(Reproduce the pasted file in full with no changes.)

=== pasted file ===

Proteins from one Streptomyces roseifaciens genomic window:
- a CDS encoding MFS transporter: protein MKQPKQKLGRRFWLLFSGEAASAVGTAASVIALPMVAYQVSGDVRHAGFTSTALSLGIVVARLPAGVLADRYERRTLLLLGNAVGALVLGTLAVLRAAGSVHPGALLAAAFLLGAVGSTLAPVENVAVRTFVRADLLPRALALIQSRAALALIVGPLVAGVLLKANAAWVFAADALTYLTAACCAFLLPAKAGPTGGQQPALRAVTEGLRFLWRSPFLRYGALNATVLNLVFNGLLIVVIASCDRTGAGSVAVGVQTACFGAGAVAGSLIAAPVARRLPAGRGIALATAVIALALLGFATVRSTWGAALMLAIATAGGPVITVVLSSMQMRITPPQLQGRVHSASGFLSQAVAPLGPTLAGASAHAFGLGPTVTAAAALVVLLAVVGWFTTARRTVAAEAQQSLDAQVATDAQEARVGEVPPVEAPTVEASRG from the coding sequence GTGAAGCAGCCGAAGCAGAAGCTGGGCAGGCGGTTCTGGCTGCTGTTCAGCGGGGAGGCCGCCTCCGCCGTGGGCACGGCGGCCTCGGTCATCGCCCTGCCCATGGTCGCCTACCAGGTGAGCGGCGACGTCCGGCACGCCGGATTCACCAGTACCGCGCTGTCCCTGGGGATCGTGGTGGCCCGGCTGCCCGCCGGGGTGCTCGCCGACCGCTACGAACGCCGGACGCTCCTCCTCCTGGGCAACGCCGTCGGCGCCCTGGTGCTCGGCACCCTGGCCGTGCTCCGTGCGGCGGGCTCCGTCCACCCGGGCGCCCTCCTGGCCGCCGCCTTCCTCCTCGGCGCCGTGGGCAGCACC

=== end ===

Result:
Proteins from one Streptomyces roseifaciens genomic window:
- a CDS encoding MFS transporter: protein MKQPKQKLGRRFWLLFSGEAASAVGTAASVIALPMVAYQVSGDVRHAGFTSTALSLGIVVARLPAGVLADRYERRTLLLLGNAVGALVLGTLAVLRAAGSVHPGALLAAAFLLGAVGSTLAPVENVAVRTFVRADLLPRALALIQSRAALALIVGPLVAGVLLKANAAWVFAADALTYLTAACCAFLLPAKAGPTGGQQPALRAVTEGLRFLWRSPFLRYGALNATVLNLVFNGLLIVVIASCDRTGAGSVAVGVQTACFGAGAVAGSLIAAPVARRLPAGRGIALATAVIALALLGFATVRSTWGAALMLAIATAGGPVITVVLSSMQMRITPPQLQGRVHSASGFLSQAVAPLGPTLAGASAHAFGLGPTVTAAAALVVLLAVVGWFTTARRTVAAEAQQSLDAQVATDAQEARVGEVPPVEAPTVEASRG from the coding sequence GTGAAGCAGCCGAAGCAGAAGCTGGGCAGGCGGTTCTGGCTGCTGTTCAGCGGGGAGGCCGCCTCCGCCGTGGGCACGGCGGCCTCGGTCATCGCCCTGCCCATGGTCGCCTACCAGGTGAGCGGCGACGTCCGGCACGCCGGATTCACCAGTACCGCGCTGTCCCTGGGGATCGTGGTGGCCCGGCTGCCCGCCGGGGTGCTCGCCGACCGCTACGAACGCCGGACGCTCCTCCTCCTGGGCAACGCCGTCGGCGCCCTGGTGCTCGGCACCCTGGCCGTGCTCCGTGCGGCGGGCTCCGTCCACCCGGGCGCCCTCCTGGCCGCCGCCTTCCTCCTCGGCGCCGTGGGCAGCACC